This shop has been compensated by Collective Bias, Inc. and its advertiser, Aldi. All opinions are mine alone.
I take my food pretty seriously nowadays, and apart from the occasional fall off the Paleo wagon, everything that I chew down tends to be natural, good, clean food. I have read so much on nutrition over the last nine months that I am becoming a dinner party bore, but still there is no stopping me. My trips to Aldi consist of label reading and simple shopping, which then comes home to be turned into great homemade food.
We live in a society which develops more and more chronic illnesses by the day, and when you read the list of ingredients that are in many of our day-to-day foods, you cannot help but think that there may be a connection.
I know from personal experience that clean eating can boost your metabolism, help starve off common illnesses, and make you feel incredible.
So obviously I want this for my family.
But herein lies the question, can you each clean on a budget?
Simple answer: yes.
I have been an Aldi shopper for years, my shopping budget was almost halved when I started frequenting it on a regular basis, and I now make all my meals from scratch using their ingredients. You can buy free range meat, good quality vegetable and decent olive oil and eggs. This forms the basis for a Paleo/clean living diet.
Family ‘clean’ meals
Eating with the kids is important to me, table manners are still a work in progress, and if I don’t sit with them as we eat, then elbows run amok and mouths hang open displaying content for all to see…
I try and eat with them at least once a day, and it is a family rule that Sunday involves a big roast and time spent chatting together over decent clean food.
A trip to Aldi in the week set me up with all I needed to create this weeks feast.
A free range chicken, sweet potatoes, sausages, carrots, broccoli, parsnip, all easily cooked, all favourites of the kids, and all clean foods.
Firstly in order to begin my Sunday cooking extravaganza the little one must be kept entertained, so she was popped with a paintbrush in hand and left to decorate my table whilst I got on with the job.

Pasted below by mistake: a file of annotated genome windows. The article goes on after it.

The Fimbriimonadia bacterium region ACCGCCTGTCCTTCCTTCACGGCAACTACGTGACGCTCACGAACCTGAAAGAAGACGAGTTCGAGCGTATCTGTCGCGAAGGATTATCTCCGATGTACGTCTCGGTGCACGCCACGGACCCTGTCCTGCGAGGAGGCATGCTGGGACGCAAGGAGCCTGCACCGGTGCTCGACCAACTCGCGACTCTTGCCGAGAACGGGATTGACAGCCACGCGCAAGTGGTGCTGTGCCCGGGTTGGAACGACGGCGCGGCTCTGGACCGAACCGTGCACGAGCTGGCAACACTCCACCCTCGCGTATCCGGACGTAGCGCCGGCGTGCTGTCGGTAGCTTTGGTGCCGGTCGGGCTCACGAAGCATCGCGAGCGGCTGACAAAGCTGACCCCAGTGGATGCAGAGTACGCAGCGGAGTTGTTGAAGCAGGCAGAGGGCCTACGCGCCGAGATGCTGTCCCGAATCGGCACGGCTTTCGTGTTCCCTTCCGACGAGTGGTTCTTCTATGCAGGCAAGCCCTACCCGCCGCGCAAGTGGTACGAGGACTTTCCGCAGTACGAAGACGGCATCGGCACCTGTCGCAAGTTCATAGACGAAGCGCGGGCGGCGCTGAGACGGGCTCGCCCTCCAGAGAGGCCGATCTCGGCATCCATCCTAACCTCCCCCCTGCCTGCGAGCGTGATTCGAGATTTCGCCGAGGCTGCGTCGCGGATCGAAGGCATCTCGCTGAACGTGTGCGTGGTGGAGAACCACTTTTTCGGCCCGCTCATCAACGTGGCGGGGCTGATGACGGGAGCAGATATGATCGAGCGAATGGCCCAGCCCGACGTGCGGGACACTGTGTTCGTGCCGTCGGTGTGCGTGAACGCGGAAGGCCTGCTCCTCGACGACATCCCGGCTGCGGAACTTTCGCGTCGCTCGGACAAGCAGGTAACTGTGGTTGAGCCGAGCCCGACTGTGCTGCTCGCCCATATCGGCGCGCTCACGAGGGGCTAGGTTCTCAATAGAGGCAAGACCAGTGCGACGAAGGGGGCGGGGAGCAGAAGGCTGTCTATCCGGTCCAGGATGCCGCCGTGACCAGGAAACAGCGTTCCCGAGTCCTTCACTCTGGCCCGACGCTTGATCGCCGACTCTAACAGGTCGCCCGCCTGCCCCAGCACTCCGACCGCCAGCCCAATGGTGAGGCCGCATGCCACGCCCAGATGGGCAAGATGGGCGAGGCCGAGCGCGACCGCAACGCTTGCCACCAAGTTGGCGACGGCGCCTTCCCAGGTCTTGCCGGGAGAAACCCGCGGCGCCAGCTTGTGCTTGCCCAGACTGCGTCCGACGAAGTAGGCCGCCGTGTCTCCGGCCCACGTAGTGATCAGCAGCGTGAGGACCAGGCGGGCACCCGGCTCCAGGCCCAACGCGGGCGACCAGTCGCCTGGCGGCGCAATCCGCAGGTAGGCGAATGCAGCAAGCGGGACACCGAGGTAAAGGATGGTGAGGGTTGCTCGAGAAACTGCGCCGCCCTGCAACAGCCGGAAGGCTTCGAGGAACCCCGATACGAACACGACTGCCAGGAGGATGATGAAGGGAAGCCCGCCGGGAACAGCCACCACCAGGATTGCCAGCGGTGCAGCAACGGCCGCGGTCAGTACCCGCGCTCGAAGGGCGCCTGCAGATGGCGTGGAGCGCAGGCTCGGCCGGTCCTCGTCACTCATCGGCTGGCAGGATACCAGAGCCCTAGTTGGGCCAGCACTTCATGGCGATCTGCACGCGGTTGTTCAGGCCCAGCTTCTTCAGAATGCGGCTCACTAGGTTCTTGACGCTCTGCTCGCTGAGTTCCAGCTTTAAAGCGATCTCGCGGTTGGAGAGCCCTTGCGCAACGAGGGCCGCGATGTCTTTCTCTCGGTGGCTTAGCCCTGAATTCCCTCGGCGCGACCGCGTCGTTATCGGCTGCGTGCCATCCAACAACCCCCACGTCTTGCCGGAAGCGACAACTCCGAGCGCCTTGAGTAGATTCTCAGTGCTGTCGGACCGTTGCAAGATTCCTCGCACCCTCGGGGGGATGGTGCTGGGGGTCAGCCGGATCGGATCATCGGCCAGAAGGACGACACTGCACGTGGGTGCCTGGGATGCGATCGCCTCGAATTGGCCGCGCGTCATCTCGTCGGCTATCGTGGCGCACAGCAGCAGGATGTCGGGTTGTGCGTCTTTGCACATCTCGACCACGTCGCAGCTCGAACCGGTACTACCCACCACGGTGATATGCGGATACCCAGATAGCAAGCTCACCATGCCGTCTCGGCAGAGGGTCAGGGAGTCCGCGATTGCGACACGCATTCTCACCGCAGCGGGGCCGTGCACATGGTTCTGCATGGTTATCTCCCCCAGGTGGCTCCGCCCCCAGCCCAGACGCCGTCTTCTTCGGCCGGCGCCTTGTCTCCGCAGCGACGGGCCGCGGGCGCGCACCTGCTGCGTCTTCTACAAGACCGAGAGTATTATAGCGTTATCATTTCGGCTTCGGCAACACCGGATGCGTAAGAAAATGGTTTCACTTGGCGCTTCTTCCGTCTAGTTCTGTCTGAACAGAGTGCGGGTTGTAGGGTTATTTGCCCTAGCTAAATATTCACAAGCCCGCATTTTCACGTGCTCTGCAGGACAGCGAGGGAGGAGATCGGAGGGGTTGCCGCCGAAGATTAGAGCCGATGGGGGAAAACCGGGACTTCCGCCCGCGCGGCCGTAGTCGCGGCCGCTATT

Preparing the chicken was quick and simple, a pat down with paper towels, a coating of sea salt and pepper and a squeeze of a lemon to keep it from drying out. Popped onto a tray filled with coconut oil and put into the oven at 180 degrees.
The sweet potato and parsnips were added around the meat 3o minutes later and the chicken basted to keep it succulent.
Gravy was made from the natural juices of the joint, and the yorkshire puddings were set to grow 25 minutes before the meal was due to be served…
(I know yorkshires are not strictly a clean eating food, but a paleo diet is usually 80/20, and as my blood line is northern I simply cannot serve a roast dinner without a giant pudding sitting on the plate).
Then dinner was served.
The paintwork was cleared away and the kids scurried to the table excitedly, shouting of their hunger and ready to dive in.
The water spray was on hand for any hopeful kittens who tried to make their way onto the table in search of more dinner!
The usual discussion about the merits of broccoli festered on, and a compromise was made that each child have one tree in order to qualify for pudding.
We talked, ate, discussed the end of the holidays and what was coming in the upcoming term at school.
We ate well, for less than a tenner, and enjoyed good clean, delicious (if I say so myself) food.
Clean family eating on a budget! Easily done! Thanks to Aldi.